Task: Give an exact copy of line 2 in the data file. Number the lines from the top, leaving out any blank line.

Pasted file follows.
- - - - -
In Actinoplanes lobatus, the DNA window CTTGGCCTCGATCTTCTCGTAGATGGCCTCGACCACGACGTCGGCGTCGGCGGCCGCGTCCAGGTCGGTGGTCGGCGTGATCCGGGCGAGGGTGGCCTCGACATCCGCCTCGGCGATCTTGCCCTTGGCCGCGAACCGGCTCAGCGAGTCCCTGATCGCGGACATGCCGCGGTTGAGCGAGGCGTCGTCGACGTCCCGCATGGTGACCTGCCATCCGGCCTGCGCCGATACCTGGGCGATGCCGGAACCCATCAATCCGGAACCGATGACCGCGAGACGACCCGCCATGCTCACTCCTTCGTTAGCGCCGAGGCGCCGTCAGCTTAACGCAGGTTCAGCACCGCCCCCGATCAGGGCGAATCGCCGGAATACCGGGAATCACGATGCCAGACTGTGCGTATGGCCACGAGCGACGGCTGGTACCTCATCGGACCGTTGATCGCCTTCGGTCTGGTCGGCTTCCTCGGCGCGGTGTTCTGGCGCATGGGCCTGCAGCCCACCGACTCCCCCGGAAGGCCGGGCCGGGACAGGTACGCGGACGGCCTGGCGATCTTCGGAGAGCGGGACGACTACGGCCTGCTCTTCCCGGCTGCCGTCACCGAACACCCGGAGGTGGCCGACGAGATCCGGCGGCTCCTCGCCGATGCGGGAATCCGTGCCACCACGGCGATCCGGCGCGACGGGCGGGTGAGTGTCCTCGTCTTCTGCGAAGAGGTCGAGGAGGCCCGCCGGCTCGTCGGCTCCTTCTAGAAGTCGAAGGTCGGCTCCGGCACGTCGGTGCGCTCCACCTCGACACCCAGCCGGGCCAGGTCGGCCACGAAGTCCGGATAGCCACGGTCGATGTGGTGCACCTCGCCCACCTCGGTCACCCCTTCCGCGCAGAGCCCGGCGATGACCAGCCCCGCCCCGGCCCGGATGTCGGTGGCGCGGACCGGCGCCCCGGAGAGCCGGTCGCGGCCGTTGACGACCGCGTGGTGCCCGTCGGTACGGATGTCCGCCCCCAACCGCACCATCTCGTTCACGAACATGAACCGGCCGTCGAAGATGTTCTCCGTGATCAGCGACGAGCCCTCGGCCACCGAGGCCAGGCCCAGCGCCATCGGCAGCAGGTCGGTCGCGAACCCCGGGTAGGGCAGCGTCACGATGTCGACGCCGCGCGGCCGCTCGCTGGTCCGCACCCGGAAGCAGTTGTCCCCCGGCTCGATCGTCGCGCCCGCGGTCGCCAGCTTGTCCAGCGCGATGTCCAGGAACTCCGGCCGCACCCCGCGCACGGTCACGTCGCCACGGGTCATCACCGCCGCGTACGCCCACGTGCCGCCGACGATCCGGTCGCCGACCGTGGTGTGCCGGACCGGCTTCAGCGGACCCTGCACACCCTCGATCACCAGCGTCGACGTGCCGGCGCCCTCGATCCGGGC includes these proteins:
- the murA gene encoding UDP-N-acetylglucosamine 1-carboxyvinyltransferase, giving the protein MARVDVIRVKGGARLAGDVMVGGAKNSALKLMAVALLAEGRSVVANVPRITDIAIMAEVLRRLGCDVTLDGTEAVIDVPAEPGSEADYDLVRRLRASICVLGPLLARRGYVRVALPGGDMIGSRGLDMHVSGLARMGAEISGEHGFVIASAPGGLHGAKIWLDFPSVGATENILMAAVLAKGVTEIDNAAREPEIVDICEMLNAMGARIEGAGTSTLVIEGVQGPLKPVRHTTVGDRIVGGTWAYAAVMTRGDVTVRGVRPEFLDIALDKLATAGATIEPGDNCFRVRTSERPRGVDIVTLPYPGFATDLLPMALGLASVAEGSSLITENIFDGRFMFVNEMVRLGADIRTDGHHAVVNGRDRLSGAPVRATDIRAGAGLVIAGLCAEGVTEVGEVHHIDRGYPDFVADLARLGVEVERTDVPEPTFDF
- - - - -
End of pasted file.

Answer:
- the murA gene encoding UDP-N-acetylglucosamine 1-carboxyvinyltransferase, giving the protein MARVDVIRVKGGARLAGDVMVGGAKNSALKLMAVALLAEGRSVVANVPRITDIAIMAEVLRRLGCDVTLDGTEAVIDVPAEPGSEADYDLVRRLRASICVLGPLLARRGYVRVALPGGDMIGSRGLDMHVSGLARMGAEISGEHGFVIASAPGGLHGAKIWLDFPSVGATENILMAAVLAKGVTEIDNAAREPEIVDICEMLNAMGARIEGAGTSTLVIEGVQGPLKPVRHTTVGDRIVGGTWAYAAVMTRGDVTVRGVRPEFLDIALDKLATAGATIEPGDNCFRVRTSERPRGVDIVTLPYPGFATDLLPMALGLASVAEGSSLITENIFDGRFMFVNEMVRLGADIRTDGHHAVVNGRDRLSGAPVRATDIRAGAGLVIAGLCAEGVTEVGEVHHIDRGYPDFVADLARLGVEVERTDVPEPTFDF